Alternatively, the sponsor could also use that CHF 10 million (5 million in investor equity and 5 million of their own funds) and might decide to use 75% leverage to buy a CHF 40 million property.

For the second example, assume both properties experience the same 10% appreciation in value before the sponsor sells. Even though the first investor has a higher split (50/50), the investment amount is half that of the second investor. Consequently, the first sponsor would make a profit of CHF 2 million, while the second sponsor would make CHF 4 million, even with a 25/75 split after the sale of the property. The result is that the second sponsor makes more from the sale because the investment amount is much higher.

But what if the deal is not successful?

Higher leverage can result in higher returns, but by the same token, it incurs higher risk. This is where sponsors need to determine how to structure the capital stack, which will vary depending on their risk tolerance and goals.

Benefits and drawbacks of equity investments


1. Unlimited earning potential

There is no ceiling on what an investor can earn. If the value of a real estate property increases exponentially, the investor will benefit proportionately. However, with higher returns comes higher risk, which we will look at when considering the drawbacks below.

2. Lower fees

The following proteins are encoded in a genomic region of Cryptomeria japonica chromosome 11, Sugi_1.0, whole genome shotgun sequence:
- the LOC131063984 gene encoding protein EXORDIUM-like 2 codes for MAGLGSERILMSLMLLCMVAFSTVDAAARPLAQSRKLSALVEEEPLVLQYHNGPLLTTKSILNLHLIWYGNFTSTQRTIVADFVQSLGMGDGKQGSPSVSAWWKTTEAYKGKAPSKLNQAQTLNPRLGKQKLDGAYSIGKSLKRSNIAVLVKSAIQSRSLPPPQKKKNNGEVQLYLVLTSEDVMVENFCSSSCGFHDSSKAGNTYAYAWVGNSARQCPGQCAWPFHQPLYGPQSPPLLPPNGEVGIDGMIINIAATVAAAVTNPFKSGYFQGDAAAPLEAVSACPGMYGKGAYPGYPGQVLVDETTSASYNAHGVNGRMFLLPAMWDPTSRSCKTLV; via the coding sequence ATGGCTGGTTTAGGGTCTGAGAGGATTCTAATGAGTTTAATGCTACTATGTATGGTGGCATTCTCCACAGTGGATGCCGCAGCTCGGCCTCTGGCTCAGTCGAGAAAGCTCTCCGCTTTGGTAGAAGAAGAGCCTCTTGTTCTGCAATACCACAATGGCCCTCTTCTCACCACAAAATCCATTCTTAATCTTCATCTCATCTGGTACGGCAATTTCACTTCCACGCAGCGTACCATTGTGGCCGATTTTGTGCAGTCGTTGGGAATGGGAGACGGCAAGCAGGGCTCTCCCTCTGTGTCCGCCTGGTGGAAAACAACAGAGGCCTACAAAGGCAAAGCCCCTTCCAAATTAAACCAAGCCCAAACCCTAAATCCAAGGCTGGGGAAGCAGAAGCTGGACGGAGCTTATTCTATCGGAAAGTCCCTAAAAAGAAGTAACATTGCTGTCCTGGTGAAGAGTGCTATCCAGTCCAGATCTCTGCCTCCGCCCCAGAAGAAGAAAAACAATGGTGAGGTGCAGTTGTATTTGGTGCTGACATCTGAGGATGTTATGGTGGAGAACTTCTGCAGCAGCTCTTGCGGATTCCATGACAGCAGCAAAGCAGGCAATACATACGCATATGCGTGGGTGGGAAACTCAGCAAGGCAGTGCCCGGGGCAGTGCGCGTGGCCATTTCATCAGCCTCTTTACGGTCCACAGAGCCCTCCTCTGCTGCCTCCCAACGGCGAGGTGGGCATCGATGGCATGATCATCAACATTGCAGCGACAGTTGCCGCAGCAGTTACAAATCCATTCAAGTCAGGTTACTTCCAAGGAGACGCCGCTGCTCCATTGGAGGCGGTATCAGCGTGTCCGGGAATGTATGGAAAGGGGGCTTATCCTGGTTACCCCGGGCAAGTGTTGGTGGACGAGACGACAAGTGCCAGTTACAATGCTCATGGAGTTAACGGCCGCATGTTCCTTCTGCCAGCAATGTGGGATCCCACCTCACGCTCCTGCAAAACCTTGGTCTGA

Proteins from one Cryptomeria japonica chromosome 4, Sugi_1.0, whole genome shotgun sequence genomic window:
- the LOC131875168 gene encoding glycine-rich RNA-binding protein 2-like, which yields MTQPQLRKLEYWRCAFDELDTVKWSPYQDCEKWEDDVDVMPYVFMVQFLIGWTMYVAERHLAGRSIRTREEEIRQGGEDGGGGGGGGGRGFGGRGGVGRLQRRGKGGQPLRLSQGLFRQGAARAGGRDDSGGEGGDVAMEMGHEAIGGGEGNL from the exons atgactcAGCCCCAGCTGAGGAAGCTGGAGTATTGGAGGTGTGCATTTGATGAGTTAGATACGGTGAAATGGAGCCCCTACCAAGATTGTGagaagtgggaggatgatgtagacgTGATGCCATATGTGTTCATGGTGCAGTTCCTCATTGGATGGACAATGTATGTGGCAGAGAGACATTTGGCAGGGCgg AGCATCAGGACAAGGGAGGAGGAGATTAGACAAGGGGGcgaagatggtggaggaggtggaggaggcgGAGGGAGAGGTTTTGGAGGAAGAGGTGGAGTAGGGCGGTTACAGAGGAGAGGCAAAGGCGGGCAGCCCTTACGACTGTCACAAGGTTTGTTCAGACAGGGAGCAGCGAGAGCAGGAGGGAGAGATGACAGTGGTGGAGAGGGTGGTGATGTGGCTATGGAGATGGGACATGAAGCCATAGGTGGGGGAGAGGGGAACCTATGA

Crowdfunding real estate debt investments typically involve fees of 2% or higher, as well as a loan origination fee. Equity investments tend to be a little lower: generally less than 1-2% (in some cases they may even be equal to zero) with no upfront service fees. Rather than paying upfront fees plus monthly service fees, investors may be able to simply pay a single annual fee to maintain their position in the property.


1. Secondary distributions

We have covered how the capital stack and distributions are structured above. Equity paybacks always take place after the debt side has been covered. Due to the sequence of return payouts, there is an innate risk of never even getting to the equity portion. As crowdfunding is still not as regulated as public securities, this can mean that teams and projects are not always vetted as thoroughly, which can lead to a loss for investors.

2. Unsecured debt

Property transactions usually involve security for debt investments, whereas unsecured equity investments have no collateral fallback. This requires some consideration, particularly within the context of secondary distributions.

3. Longer holding period

Equity investments have longer holding periods compared to debt. Hold times vary, but they can be anywhere from 1-10 years. Investors aiming for a high level of liquidity in their portfolios need to keep this in mind.

Benefits and drawbacks of debt investments


1. Shorter holding period